The simple, low-cost fabrication technique - developed by researchers at the Georgia Institute of Technology, Wisconsin-Madison University and Superior Graphite - was designed to be easily scaled up and compatible with existing battery manufacturing.
‘The development of a novel approach to producing hierarchical anode or cathode particles with controlled properties opens the door to many new directions for lithium-ion battery technology,’ said Gleb Yushin, an assistant professor in the School of Materials Science and Engineering at the Georgia Institute of Technology. ‘This is a significant step towards the commercial production of silicon-based anode materials for lithium-ion batteries.’
Lithium-ion batteries transfer lithium ions between the cathode and an anode via a liquid electrolyte. The more efficiently the lithium ions can enter the two electrodes during charge and discharge cycles, the larger the battery’s capacity will be.
Existing lithium-ion batteries are said to rely on anodes made from graphite. Silicon-based anodes theoretically offer as much as a 10-fold capacity improvement over graphite, but silicon-based anodes have so far not been stable enough for practical use.
Graphite anodes use particles ranging in size from 15 to 20 microns. If silicon particles of that size are substituted for the graphite, expansion and contraction as the lithium ions enter and leave the silicon create cracks that cause the anode to fail.
The new nanocomposite material reportedly solves that degradation problem, potentially allowing battery designers to tap the capacity advantages of silicon. That could facilitate higher power output from a given battery size or allow a smaller battery to produce a required amount of power.
‘At the nanoscale, we can tune materials’ properties with much better precision than we can at traditional size scales,’ said Yushin. ‘This is an example of where having nanoscale fabrication techniques leads to better materials.’
Electrical measurements of the new composite anodes in small coin cells showed they had a capacity more than five times greater than the theoretical capacity of graphite.
Fabrication of the composite anode begins with the formation of highly conductive branching structures – similar to the branches of a tree – made from carbon black nanoparticles annealed in a high-temperature tube furnace. Silicon nanospheres with diameters of less than 30nm are then formed within the carbon structures using a chemical vapour deposition process.
Using graphitic carbon as an electrically conductive binder, the silicon-carbon composites are then self assembled into rigid spheres that have open, interconnected internal pore channels. The spheres, formed in sizes ranging from 10 to 30 microns, are used to form battery anodes. The relatively large composite powder size – 1,000 times larger than individual silicon nanoparticles – enables easy powder processing for anode fabrication.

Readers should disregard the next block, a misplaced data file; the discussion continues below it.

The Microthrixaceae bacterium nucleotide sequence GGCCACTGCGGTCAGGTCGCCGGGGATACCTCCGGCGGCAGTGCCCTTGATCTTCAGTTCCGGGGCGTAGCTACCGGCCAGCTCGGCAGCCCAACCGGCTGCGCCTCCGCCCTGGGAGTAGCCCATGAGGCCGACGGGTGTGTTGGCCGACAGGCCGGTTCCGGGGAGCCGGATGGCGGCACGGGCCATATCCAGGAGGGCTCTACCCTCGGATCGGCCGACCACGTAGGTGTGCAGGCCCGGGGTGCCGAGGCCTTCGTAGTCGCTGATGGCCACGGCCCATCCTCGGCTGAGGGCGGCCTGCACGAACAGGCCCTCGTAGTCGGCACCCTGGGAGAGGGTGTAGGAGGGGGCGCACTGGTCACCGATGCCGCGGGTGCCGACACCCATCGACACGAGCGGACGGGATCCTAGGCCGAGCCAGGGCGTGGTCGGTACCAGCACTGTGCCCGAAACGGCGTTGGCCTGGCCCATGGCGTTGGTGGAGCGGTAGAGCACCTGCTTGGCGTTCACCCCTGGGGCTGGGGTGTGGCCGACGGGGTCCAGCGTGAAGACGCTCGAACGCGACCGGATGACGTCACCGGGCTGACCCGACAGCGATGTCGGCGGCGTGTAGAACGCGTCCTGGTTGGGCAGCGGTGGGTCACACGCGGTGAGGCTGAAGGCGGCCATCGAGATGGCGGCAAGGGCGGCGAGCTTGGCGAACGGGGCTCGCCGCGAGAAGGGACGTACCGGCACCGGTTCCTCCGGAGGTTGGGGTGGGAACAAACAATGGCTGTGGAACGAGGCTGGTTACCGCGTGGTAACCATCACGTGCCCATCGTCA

The internal channels in the silicon-carbon spheres serve two purposes: they admit liquid electrolyte to allow the rapid entry of lithium ions for quick battery charging and they provide space to accommodate the expansion and contraction of the silicon without cracking the anode. The internal channels and nanometre-scale particles also provide short lithium diffusion paths into the anode, boosting battery-power characteristics.
The size of the silicon particles is controlled by the duration of the chemical vapour deposition process and the pressure applied to the deposition system. The size of the carbon nanostructure branches and the size of the silicon spheres determine the pore size in the composite.
The production of the silicon-carbon composites could be scaled up as a continuous process amenable to ultra-high-volume powder manufacturing, according to Yushin. As the final composite spheres are relatively large when they are fabricated into anodes, the self-assembly technique avoids the potential health risks of handling nanoscale powders, he added.
Once fabricated, the nanocomposite anodes would be used in batteries just like conventional graphite structures. That would allow battery manufacturers to adopt the new anode material without making significant changes in production processes.
So far, the researchers have tested the new anode through more than 100 charge-discharge cycles. Yushin believes that the material would remain stable for thousands of cycles because no degradation mechanisms have become apparent.
‘If this technology can offer a lower cost on a capacity basis, or lighter weight compared to current techniques, this will help advance the market for lithium batteries,’ he said. ‘If we are able to produce less expensive batteries that last for a long time, this could also facilitate the adoption of many “green” technologies, such as electric vehicles or solar cells.’